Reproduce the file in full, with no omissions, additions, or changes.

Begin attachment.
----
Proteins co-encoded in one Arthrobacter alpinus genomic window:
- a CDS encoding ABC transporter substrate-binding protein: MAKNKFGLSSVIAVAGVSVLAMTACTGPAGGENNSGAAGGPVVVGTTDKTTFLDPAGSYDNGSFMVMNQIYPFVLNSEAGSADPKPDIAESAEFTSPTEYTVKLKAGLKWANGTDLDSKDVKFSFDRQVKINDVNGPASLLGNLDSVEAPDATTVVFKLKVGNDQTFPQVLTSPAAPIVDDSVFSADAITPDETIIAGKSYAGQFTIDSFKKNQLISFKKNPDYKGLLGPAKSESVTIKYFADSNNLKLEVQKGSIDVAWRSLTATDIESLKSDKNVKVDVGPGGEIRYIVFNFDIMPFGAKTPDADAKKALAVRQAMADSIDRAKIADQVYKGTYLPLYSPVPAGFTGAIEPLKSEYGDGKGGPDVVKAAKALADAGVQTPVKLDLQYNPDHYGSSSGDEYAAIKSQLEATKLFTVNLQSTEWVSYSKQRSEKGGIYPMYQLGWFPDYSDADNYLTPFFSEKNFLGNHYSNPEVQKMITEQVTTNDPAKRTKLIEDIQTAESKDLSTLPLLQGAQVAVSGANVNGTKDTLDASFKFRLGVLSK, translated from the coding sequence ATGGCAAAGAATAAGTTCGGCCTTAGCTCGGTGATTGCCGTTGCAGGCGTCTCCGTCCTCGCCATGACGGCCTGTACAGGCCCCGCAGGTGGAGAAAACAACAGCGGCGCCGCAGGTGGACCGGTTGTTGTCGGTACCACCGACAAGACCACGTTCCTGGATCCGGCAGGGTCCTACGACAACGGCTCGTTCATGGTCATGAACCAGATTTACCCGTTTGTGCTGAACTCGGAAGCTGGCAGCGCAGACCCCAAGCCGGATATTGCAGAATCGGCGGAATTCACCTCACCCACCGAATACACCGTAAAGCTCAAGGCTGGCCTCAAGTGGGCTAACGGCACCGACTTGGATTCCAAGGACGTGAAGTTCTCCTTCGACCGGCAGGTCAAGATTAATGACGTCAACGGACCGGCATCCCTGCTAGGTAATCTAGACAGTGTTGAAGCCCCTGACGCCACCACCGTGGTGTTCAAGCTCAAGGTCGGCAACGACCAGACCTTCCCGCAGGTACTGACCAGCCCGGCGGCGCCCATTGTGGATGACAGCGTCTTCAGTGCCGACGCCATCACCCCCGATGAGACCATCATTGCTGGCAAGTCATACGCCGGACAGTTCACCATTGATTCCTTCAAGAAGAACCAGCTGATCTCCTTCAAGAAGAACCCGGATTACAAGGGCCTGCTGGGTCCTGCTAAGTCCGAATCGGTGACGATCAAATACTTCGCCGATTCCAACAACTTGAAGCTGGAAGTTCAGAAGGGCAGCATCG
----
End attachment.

Proteins co-encoded in one Arthrobacter alpinus genomic window:
- a CDS encoding ABC transporter substrate-binding protein: MAKNKFGLSSVIAVAGVSVLAMTACTGPAGGENNSGAAGGPVVVGTTDKTTFLDPAGSYDNGSFMVMNQIYPFVLNSEAGSADPKPDIAESAEFTSPTEYTVKLKAGLKWANGTDLDSKDVKFSFDRQVKINDVNGPASLLGNLDSVEAPDATTVVFKLKVGNDQTFPQVLTSPAAPIVDDSVFSADAITPDETIIAGKSYAGQFTIDSFKKNQLISFKKNPDYKGLLGPAKSESVTIKYFADSNNLKLEVQKGSIDVAWRSLTATDIESLKSDKNVKVDVGPGGEIRYIVFNFDIMPFGAKTPDADAKKALAVRQAMADSIDRAKIADQVYKGTYLPLYSPVPAGFTGAIEPLKSEYGDGKGGPDVVKAAKALADAGVQTPVKLDLQYNPDHYGSSSGDEYAAIKSQLEATKLFTVNLQSTEWVSYSKQRSEKGGIYPMYQLGWFPDYSDADNYLTPFFSEKNFLGNHYSNPEVQKMITEQVTTNDPAKRTKLIEDIQTAESKDLSTLPLLQGAQVAVSGANVNGTKDTLDASFKFRLGVLSK, translated from the coding sequence ATGGCAAAGAATAAGTTCGGCCTTAGCTCGGTGATTGCCGTTGCAGGCGTCTCCGTCCTCGCCATGACGGCCTGTACAGGCCCCGCAGGTGGAGAAAACAACAGCGGCGCCGCAGGTGGACCGGTTGTTGTCGGTACCACCGACAAGACCACGTTCCTGGATCCGGCAGGGTCCTACGACAACGGCTCGTTCATGGTCATGAACCAGATTTACCCGTTTGTGCTGAACTCGGAAGCTGGCAGCGCAGACCCCAAGCCGGATATTGCAGAATCGGCGGAATTCACCTCACCCACCGAATACACCGTAAAGCTCAAGGCTGGCCTCAAGTGGGCTAACGGCACCGACTTGGATTCCAAGGACGTGAAGTTCTCCTTCGACCGGCAGGTCAAGATTAATGACGTCAACGGACCGGCATCCCTGCTAGGTAATCTAGACAGTGTTGAAGCCCCTGACGCCACCACCGTGGTGTTCAAGCTCAAGGTCGGCAACGACCAGACCTTCCCGCAGGTACTGACCAGCCCGGCGGCGCCCATTGTGGATGACAGCGTCTTCAGTGCCGACGCCATCACCCCCGATGAGACCATCATTGCTGGCAAGTCATACGCCGGACAGTTCACCATTGATTCCTTCAAGAAGAACCAGCTGATCTCCTTCAAGAAGAACCCGGATTACAAGGGCCTGCTGGGTCCTGCTAAGTCCGAATCGGTGACGATCAAATACTTCGCCGATTCCAACAACTTGAAGCTGGAAGTTCAGAAGGGCAGCATCG